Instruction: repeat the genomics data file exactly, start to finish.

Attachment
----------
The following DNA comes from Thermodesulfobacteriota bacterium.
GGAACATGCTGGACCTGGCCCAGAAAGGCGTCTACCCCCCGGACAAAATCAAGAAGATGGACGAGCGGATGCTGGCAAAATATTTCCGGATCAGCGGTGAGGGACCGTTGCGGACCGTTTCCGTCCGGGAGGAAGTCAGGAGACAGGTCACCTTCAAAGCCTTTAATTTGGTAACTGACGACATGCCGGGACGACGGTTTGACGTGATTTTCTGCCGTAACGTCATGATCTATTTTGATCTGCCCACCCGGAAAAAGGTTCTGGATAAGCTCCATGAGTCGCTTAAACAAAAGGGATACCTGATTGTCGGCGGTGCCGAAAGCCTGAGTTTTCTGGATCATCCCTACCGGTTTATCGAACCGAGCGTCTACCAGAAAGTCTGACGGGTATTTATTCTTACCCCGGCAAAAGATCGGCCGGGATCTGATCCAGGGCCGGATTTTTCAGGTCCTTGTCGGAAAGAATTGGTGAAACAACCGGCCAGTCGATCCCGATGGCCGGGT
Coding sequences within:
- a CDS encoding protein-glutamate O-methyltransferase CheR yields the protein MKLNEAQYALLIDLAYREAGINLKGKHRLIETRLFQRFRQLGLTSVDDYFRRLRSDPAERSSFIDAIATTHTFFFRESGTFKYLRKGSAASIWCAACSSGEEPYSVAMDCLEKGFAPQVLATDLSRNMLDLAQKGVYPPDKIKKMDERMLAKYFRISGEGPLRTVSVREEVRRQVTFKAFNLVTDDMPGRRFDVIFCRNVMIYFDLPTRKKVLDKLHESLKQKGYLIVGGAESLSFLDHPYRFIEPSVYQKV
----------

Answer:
The following DNA comes from Thermodesulfobacteriota bacterium.
GGAACATGCTGGACCTGGCCCAGAAAGGCGTCTACCCCCCGGACAAAATCAAGAAGATGGACGAGCGGATGCTGGCAAAATATTTCCGGATCAGCGGTGAGGGACCGTTGCGGACCGTTTCCGTCCGGGAGGAAGTCAGGAGACAGGTCACCTTCAAAGCCTTTAATTTGGTAACTGACGACATGCCGGGACGACGGTTTGACGTGATTTTCTGCCGTAACGTCATGATCTATTTTGATCTGCCCACCCGGAAAAAGGTTCTGGATAAGCTCCATGAGTCGCTTAAACAAAAGGGATACCTGATTGTCGGCGGTGCCGAAAGCCTGAGTTTTCTGGATCATCCCTACCGGTTTATCGAACCGAGCGTCTACCAGAAAGTCTGACGGGTATTTATTCTTACCCCGGCAAAAGATCGGCCGGGATCTGATCCAGGGCCGGATTTTTCAGGTCCTTGTCGGAAAGAATTGGTGAAACAACCGGCCAGTCGATCCCGATGGCCGGGT
Coding sequences within:
- a CDS encoding protein-glutamate O-methyltransferase CheR yields the protein MKLNEAQYALLIDLAYREAGINLKGKHRLIETRLFQRFRQLGLTSVDDYFRRLRSDPAERSSFIDAIATTHTFFFRESGTFKYLRKGSAASIWCAACSSGEEPYSVAMDCLEKGFAPQVLATDLSRNMLDLAQKGVYPPDKIKKMDERMLAKYFRISGEGPLRTVSVREEVRRQVTFKAFNLVTDDMPGRRFDVIFCRNVMIYFDLPTRKKVLDKLHESLKQKGYLIVGGAESLSFLDHPYRFIEPSVYQKV